Wednesday, April 01, 2020

Divrei Torah

Whose Torah Is It?

Every element of the Mishkan was iconic—symbolizing an important aspect of religious experience. The holiest and, arguably most iconic, article was the Ark or Aron, which housed the luchot as well as a Sefer Torah; the housing for the Torah highlighted by ornate gold and decorations symbolizes the majesty of the experience of Torah

The Best Investment Tip Ever

A close friend told me of a major challenge in his business. An employee of several decades recently left his company to work for a competitor. Before leaving, this ex-employee convinced many clients of my friend’s business to transfer their accounts to the new company. My friend had helped this person in so many ways, and yet,

Do the Ends Justify the Means?

One of the greatest problems that has dogged religious life throughout the centuries is the place of material wealth and money in the structure of religious life. It is obvious to all that wealth and money corrupt and sully noble programs and plans. The question boils down to the old and eternal issue as to whether the noble ends – Jewish


The Midrash in this week’s parsha discusses a man who could’ve been easily ranked as the number-one most ferocious and intimidating person to roam this earth. A ruler of the entire world indeed, Nebuchadnezzar’s reign was so powerful and fearsome that the Gemara (Shabbat 149b) testifies: “All the days of the rasha’s rule, not a

Obligations From Parshat Terumah

Bnei Yisrael are told to take Terumah for God. The famous question is asked why it doesn’t say natan, to give. Perhaps we could suggest that the Torah is saying that all of Bnei Yisrael are kohanim and this terumah is really a taking for themselves. (Furthermore, the fact that the Torah uses the word “terumah,” in this general giving,

Tens of Thousands Worldwide Become ‘Dirshu Yidden’

“Upon entering the Spinka Shul in Boro Park, I couldn’t believe my eyes! The large beis midrash was packed. Upstairs, downstairs, wherever one looked…people were waiting patiently on line to get their tests, others were taking tests standing, leaning on shelves of sefarim shranks, and then I saw something that was so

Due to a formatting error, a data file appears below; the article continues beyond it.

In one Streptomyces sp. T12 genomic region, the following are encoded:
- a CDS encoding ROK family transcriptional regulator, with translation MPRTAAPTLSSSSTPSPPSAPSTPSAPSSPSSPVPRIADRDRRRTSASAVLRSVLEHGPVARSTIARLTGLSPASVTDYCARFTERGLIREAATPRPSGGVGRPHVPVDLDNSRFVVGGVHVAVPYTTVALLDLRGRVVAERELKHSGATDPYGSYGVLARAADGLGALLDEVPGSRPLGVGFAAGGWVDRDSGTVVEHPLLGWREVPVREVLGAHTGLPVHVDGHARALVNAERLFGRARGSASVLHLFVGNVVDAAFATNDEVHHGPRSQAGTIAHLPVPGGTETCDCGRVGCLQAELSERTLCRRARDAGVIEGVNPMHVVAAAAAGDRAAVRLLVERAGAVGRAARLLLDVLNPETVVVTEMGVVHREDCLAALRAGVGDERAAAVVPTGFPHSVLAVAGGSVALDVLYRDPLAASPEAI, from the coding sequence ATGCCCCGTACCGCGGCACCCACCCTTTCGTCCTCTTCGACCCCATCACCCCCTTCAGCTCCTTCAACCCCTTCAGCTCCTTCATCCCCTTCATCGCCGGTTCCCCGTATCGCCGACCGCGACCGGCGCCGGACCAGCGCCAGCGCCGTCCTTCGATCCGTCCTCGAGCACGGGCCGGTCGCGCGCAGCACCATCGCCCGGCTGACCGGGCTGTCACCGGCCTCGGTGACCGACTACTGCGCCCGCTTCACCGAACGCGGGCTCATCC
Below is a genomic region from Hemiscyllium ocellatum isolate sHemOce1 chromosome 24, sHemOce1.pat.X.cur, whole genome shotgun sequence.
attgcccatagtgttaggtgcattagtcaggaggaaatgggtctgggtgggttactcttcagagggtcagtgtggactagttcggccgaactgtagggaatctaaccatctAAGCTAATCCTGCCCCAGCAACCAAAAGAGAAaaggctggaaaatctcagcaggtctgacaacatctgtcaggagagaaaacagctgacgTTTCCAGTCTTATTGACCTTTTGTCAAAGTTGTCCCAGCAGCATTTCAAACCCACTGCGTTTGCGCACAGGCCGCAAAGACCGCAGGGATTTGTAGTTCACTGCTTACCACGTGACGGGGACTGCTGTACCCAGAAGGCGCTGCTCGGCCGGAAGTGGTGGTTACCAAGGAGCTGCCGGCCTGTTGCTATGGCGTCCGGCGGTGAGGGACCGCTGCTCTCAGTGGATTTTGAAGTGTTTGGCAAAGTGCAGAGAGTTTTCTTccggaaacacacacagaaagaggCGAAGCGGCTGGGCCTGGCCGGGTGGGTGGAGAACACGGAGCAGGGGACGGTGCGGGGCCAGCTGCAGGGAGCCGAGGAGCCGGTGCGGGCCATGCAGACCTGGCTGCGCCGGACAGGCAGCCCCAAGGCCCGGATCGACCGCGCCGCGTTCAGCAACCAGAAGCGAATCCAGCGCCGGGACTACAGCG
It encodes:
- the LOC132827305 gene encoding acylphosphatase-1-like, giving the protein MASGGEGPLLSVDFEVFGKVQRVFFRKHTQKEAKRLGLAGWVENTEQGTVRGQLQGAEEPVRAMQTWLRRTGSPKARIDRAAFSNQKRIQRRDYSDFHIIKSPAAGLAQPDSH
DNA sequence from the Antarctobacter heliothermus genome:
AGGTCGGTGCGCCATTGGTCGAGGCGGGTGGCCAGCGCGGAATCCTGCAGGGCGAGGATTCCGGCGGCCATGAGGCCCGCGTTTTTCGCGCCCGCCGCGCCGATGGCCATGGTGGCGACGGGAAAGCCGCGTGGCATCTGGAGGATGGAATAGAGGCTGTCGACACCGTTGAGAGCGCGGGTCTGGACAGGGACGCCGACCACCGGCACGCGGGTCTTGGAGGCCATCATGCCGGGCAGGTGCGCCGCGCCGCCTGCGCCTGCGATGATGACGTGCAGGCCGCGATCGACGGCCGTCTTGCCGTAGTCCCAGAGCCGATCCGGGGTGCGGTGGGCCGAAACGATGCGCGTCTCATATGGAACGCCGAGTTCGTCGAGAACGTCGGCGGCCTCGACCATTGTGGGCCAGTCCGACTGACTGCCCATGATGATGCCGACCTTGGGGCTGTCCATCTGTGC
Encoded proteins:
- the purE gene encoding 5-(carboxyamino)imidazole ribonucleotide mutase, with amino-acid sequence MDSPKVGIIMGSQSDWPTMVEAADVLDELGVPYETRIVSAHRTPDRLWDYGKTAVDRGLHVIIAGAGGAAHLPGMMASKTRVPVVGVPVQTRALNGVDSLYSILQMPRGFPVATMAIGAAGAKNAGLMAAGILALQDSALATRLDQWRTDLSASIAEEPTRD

The ‘Other’ Book of Sinai

Delineating the various religious manuals delivered at Har Sinai, the Torah mentions the luchot, or tablets, containing the Ten Commandments, and a sefer Torah containing the word of God and His 613 commandments. After listing these two Divine “compilations,” the pasuk includes a redundant phrase: “asher katavti,” which literally

Our Obligation to Assist

Parshat Mishpatim is the biggest source for mishpat Ivri—Jewish law—the ancient legal system developed throughout thousands of years of Halacha. In modern use, the term refers mostly to the parts of Halacha that regulate social behavior: the court systems, monetary issues, markets, torts, employment, social rights and obligations,

Modeling the Character Of Hashem’s People

My busy schedule doesn’t allow much leisure reading, but each week I take a few minutes to peruse Rabbi Yoel Gold’s column in Ami Magazine. He relates inspiring stories of divine providence. A few years ago, he told the story of a Jewish man (we’ll call him “Isaac”) who was staying in a hotel in the West Coast for

I Can’t ‘Ear’ You

The very beginnings of both this parsha and last week’s parsha present a contrast.

In last week’s parsha, the parsha opens up saying וַיִּשְׁמַ֞ע יִתְר֨וֹ,“Yitro heard,” and as Rashi explains, that which caused Yitro to join the Jewish nation was hearing of the

Infertility in the Torah

In recent Torah parsha readings we seem to come across many instances where our matriarchs had difficulty conceiving. Sarah only had a baby at the age of 90. Rivka waited 20 years to conceive with Yitzchak. Rachel also had trouble conceiving a baby. The Tanach mentions the wife of Manoach, Chanah, the woman from Shunam and Ruth as other

Machatzis Hashekel: The Great Equalizer

Avos d’Rav Nason teaches that when one person gives anything to another, whether it is a gift, assistance, or other act of kindness, the manner in which the act is performed is more important than the value of what is given. Without a smile, even giving a million dollars is worthless. With a smile, even a modest gift is worth more than a